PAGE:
With the undeniable popularity of their one-piece swimsuits, you’ll be hard pressed not to see them during any swim meet warm-up. Jolyn now has expanded ranges of dryland apparel (hello soft leggings!), 2 piece swimsuits, and a variety of different back types for one pieces. If your swimmer needs a new training suit, fashionable bikini, or dryland gear, you can bet you’ll find them something at Jolyn. Not sure of a size or suit style they will want (hey Dad, we’ve all been there) then a gift card is perfect!


2) A subscription to SwimSwam Magazine

Do you know anyone in your life that seems to practically live on “Meet Mobile”? Do they frantically look at their Splash magazine as soon as it comes in the mail, or snag the Speedo catalog when it arrives? If you have a swim nerd in your life, this 12 month subscription is the perfect gift - and it keeps on giving!


3) Swimming themed jewelry

There is nothing cuter than gifting the swimmer in your life accessories or jewelry to show their favorite sport some love even when they’re outside of the pool. Our newest obsession is this collaborative bracelet between Confidence Coach Christen Shefchunas and the LEAD Sports Summit with their special edition: “I will LEAD” Confidence Nugget bracelet. It reminds whoever wears it that they are strong, confident Leaders. Also searching sites like Etsy and Swimoutlet.com is a no-brainer for this sort of thing!


4) Goggles

You truly cannot go wrong by giving the gift of sight. Every swimmer loves to get new goggles and you can definitely guarantee they won’t go to waste. Our favorites are the Pink Vanquisher Speedo goggles you catch Missy Franklin wearing in nearly all her races. Hey - if it’s good enough for Missy, it’s gotta be good enough for the swimmer in your life!


5) Motivational wall decor

Something that can give that extra push of motivation when the dreaded 5am alarm comes ringing is some rad wall art. Most kids and teens enjoy hanging their favorite singer or boy band on their bedroom walls - but not swimmers! We have scouted out the best places for some awesome swim-art: this classic shot of the G.O.A.T., this motivational saying, a Touch The Wall movie poster, this geometrical pool dream art, and this little kick-in-the-pants slogan we all need to remember from time to time.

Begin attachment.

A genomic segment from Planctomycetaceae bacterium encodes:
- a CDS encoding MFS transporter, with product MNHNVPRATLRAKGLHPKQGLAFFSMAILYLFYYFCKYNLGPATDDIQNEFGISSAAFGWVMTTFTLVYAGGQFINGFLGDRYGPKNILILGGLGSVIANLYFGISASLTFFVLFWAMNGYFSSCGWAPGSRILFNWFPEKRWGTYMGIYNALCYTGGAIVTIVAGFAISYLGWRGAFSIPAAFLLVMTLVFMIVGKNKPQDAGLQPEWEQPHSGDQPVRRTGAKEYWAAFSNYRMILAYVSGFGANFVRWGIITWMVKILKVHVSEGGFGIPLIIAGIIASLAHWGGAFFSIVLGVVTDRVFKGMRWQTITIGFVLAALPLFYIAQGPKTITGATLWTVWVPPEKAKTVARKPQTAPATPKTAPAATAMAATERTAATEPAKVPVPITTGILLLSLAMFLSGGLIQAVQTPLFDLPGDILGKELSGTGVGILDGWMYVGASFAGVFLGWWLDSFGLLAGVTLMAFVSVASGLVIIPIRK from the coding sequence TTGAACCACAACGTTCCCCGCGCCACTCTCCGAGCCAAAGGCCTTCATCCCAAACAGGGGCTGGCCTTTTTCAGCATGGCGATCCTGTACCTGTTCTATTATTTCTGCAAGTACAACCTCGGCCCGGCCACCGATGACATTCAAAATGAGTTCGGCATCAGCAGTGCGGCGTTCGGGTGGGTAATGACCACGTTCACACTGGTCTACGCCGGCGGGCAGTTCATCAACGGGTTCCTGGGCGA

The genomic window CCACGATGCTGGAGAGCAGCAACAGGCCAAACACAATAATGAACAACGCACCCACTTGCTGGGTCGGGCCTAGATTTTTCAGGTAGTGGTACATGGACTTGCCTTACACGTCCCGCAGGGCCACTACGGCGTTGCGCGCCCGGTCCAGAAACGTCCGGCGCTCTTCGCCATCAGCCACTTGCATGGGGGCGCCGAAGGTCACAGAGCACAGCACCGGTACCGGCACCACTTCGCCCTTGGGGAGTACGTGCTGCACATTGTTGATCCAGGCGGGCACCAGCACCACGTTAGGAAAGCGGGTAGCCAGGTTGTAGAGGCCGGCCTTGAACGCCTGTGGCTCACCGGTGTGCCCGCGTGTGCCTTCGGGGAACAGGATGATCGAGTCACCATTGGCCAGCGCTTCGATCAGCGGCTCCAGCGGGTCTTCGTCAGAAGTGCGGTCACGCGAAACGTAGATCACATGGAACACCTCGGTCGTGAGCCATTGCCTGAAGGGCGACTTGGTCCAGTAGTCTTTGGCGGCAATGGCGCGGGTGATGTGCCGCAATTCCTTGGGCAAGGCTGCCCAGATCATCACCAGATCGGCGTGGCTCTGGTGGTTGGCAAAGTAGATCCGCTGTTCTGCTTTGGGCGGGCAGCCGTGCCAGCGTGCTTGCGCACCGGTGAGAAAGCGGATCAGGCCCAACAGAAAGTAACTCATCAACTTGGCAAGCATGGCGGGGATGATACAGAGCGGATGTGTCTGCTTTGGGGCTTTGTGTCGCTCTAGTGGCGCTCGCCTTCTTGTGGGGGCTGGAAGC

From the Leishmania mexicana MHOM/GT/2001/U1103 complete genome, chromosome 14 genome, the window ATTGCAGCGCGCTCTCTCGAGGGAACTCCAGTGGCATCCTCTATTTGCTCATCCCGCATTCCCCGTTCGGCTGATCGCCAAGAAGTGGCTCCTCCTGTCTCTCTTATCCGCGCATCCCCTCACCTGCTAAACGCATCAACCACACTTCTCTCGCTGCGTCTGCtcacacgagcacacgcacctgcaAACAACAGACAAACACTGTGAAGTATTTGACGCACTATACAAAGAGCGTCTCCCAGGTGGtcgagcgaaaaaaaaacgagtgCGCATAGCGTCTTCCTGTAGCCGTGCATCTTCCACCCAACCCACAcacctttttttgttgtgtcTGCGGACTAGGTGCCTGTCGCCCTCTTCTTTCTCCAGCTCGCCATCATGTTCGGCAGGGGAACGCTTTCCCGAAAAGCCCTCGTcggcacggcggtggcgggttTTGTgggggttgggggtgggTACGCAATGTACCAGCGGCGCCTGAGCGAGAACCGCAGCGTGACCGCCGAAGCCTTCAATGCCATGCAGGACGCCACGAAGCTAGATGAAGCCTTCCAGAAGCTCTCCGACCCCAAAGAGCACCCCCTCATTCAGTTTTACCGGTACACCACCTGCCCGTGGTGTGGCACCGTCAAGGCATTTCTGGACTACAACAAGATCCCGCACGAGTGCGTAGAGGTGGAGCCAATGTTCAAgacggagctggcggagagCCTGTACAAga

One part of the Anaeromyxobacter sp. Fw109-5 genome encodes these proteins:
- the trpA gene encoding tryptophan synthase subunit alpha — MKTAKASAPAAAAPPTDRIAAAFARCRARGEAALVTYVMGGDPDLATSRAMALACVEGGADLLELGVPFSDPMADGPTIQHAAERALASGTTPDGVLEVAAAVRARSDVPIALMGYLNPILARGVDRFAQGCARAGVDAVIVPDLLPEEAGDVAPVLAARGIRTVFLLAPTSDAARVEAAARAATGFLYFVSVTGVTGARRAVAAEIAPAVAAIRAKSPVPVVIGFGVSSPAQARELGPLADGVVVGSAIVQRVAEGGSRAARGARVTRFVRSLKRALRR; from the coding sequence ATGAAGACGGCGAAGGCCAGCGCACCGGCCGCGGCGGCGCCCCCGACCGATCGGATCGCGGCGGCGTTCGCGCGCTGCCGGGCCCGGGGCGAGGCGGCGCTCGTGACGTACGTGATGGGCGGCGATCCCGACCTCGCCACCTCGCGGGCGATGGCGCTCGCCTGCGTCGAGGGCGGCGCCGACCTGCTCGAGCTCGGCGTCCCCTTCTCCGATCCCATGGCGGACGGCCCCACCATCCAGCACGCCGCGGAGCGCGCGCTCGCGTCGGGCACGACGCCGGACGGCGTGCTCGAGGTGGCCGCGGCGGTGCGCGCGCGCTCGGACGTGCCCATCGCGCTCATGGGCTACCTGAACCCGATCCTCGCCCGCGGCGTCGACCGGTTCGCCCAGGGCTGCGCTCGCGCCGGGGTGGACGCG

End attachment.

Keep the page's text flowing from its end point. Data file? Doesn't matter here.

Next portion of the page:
6) Tickets to a high level meet

Do you live close to a TYR Pro Swim Series meet? Or perhaps you are able to make a trip out to one of the larger competitions such as NCAA’s (Women’s in Columbus, OH/Men’s in Minneapolis, MN) or Phillips 66 Nationals in Irvine, CA. Giving your swimmer the opportunity to watch some of the fastest athletes in the sport compete at a high level can truly be exciting and inspirational! And hey, if you get two tickets you can tell people you saw Katie Ledecky swim in person too, which is pretty cool!


7) A Swim Parka

Never underestimate the need for a swim parka. Cold at a meet? Put the parka on. Cold and you don’t want others to see you still in your pajamas rolling up to practice? Grab your parka. Too lazy to look like a real person after practice? Shoveling your parent’s driveway? Trying to stop your hair from freezing as you go to the car? Parka. Parka. Parka. Whether your swimmer competes outdoors in sunny Florida or live in the cold state of Minnesota, the usefulness of a parka is endless. Our newest favorite is this swim parka made specifically for girls by girls! Check it out here and get in on the action early by donating to their kickstarter campaign.


8) A Ticket to the 2018 LEAD Sport Summit

The ultimate Christmas gift. For the teenage swimmer girl that has it all, get her the gift of self-confidence, empowerment and an opportunity to hang with her swimming heroes! The LEAD Sports Summit, founded by Kara Lynn Joyce, is a 4-day 3-night event that takes place in Atlanta, GA over Labor Day weekend. Attendees will learn about nutrition, confidence, leadership, perseverance, mental health and so much more! Tickets go fast so if you do end up snagging a spot, consider yourself lucky. Subscribe to our newsletter to stay in the loop!


9) A new swim bag

Roll up to any practice or swim meet in America and expect to see swim bags of all shapes, sizes and colors. Gift your swimmer a bright new swim bag to lug their gear around comfortably and give them a new canvas to collect all their favorite autographs. Getting them embroidered or matching their team colors is always a nice touch. We’re loving this TYR American themed backpack because you can never go wrong representing the red, white and blue!


10) A private lesson with an Olympian

Probably one of the most innovative and proven ways to correct technique mistakes is to use video review. Give your swimmer the gift of all 4 strokes by signing them up for a private lesson at SwimLabs. SwimLabs employs Olympians at some of their locations making it the ultimate 1-on-1 session they’re bound to never forget! They have locations nationwide, check here to see if there is one near you!